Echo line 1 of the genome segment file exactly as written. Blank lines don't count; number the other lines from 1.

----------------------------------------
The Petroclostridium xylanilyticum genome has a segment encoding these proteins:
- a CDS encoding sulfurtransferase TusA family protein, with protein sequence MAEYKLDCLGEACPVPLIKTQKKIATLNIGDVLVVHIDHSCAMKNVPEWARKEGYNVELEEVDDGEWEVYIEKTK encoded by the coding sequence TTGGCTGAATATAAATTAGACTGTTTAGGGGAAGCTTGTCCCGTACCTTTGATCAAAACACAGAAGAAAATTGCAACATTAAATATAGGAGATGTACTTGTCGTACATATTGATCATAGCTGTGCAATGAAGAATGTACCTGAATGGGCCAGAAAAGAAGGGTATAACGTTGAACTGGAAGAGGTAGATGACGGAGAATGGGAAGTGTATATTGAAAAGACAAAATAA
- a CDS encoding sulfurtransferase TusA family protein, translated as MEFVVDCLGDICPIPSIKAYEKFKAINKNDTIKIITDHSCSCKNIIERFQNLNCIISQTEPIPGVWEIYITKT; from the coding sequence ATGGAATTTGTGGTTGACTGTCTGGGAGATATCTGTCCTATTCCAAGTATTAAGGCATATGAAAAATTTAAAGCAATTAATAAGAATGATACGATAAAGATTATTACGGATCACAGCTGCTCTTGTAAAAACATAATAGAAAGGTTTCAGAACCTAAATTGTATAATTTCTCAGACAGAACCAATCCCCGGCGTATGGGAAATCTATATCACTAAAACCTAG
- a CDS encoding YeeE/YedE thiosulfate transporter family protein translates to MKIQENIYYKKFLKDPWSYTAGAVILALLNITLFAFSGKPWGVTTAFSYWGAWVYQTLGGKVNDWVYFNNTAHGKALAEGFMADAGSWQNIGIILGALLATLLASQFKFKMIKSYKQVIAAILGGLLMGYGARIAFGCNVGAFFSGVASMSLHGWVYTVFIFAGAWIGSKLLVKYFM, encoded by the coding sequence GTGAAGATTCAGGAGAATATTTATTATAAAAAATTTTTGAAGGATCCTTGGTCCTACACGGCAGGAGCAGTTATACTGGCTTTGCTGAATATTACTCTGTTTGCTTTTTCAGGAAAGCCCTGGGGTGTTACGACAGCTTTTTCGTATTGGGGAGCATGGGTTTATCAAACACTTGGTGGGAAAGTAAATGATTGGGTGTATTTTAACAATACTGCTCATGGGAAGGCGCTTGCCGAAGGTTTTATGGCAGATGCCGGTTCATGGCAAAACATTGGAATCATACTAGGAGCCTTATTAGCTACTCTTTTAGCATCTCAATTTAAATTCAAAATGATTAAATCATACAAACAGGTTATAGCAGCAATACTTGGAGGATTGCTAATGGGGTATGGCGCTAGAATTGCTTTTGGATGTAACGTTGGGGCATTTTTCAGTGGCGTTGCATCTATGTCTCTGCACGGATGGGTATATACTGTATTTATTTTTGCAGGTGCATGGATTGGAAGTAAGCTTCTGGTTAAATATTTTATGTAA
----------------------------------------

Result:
The Petroclostridium xylanilyticum genome has a segment encoding these proteins: